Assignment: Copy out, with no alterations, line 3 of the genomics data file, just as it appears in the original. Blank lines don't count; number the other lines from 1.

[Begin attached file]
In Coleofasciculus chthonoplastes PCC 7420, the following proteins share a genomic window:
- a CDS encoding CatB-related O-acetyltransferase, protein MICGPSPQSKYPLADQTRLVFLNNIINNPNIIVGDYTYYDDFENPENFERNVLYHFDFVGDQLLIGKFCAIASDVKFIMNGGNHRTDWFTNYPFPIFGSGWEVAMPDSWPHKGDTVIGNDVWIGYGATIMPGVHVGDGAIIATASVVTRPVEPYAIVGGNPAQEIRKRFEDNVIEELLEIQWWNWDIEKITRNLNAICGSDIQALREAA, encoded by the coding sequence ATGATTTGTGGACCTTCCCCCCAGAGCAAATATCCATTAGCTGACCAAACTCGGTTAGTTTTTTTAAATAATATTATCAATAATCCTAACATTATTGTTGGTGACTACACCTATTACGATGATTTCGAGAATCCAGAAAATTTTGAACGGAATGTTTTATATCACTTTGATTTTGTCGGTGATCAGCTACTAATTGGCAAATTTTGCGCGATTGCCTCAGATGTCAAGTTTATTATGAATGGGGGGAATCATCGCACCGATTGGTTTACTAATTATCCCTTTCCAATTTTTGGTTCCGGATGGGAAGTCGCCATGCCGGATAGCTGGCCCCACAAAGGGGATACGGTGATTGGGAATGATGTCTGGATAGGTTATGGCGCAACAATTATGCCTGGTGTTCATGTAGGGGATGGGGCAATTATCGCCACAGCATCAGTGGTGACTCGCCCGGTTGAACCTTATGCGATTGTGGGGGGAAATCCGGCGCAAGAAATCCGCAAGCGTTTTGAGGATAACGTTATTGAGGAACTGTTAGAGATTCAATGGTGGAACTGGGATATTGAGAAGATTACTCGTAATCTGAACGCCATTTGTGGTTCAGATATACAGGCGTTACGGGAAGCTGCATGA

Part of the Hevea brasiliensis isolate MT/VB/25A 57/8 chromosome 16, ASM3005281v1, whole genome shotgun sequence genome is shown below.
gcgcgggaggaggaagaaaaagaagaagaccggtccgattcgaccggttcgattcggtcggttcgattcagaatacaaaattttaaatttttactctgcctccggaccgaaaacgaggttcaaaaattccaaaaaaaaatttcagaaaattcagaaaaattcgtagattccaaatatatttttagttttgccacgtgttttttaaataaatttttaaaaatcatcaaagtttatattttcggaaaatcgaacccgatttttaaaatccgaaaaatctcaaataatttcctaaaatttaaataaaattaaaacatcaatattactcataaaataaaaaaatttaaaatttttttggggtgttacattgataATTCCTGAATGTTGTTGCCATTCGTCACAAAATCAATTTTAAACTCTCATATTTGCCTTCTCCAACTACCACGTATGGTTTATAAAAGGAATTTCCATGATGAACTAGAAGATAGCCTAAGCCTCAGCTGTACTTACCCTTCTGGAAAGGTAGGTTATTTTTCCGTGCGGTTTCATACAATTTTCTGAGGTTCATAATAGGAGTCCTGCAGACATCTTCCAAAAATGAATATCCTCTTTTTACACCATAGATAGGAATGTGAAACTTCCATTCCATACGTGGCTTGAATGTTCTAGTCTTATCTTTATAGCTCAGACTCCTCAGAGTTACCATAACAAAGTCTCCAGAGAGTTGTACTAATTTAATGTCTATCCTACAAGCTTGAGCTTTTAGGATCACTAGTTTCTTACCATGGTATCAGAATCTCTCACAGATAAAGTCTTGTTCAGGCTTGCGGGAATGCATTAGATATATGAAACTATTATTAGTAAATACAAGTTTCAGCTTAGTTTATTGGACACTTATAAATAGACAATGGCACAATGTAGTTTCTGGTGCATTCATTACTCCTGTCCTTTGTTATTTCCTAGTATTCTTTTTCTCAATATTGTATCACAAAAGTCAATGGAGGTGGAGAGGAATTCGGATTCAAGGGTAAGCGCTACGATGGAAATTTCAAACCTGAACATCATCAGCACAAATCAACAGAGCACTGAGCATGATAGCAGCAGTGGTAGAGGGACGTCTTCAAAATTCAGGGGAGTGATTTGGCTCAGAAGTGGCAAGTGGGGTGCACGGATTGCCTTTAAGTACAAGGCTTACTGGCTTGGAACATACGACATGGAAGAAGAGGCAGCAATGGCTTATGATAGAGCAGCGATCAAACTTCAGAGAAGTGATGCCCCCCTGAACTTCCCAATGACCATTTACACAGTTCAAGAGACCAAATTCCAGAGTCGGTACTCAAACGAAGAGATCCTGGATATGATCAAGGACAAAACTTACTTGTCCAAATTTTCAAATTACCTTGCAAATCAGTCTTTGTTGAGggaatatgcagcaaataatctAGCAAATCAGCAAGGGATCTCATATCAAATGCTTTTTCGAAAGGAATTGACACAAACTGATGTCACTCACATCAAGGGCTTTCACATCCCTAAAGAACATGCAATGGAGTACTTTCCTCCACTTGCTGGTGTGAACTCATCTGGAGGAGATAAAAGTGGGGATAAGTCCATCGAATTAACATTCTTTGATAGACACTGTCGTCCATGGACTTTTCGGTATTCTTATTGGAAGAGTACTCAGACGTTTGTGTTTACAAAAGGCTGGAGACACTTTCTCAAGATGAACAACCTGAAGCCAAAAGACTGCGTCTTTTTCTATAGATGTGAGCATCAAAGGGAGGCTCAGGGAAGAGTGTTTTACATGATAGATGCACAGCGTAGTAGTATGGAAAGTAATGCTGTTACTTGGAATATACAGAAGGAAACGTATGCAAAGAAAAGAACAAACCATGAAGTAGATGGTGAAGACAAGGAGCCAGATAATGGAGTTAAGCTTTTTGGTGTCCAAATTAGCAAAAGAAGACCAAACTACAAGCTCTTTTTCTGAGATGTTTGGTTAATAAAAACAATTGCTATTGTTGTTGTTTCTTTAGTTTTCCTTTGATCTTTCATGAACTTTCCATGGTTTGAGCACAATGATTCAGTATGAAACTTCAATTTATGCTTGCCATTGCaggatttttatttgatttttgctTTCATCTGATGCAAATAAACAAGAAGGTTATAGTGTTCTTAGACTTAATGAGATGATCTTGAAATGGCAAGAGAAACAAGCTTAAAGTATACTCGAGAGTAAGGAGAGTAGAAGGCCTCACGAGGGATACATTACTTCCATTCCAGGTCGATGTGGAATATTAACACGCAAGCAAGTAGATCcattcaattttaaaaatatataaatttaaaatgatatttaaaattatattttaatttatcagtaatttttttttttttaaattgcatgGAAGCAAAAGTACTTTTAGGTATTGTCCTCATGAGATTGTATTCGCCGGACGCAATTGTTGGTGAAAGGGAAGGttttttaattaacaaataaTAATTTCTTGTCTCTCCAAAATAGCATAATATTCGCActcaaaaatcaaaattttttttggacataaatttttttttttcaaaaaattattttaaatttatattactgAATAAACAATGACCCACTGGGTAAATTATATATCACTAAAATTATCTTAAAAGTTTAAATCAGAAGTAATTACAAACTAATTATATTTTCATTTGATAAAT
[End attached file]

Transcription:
Part of the Hevea brasiliensis isolate MT/VB/25A 57/8 chromosome 16, ASM3005281v1, whole genome shotgun sequence genome is shown below.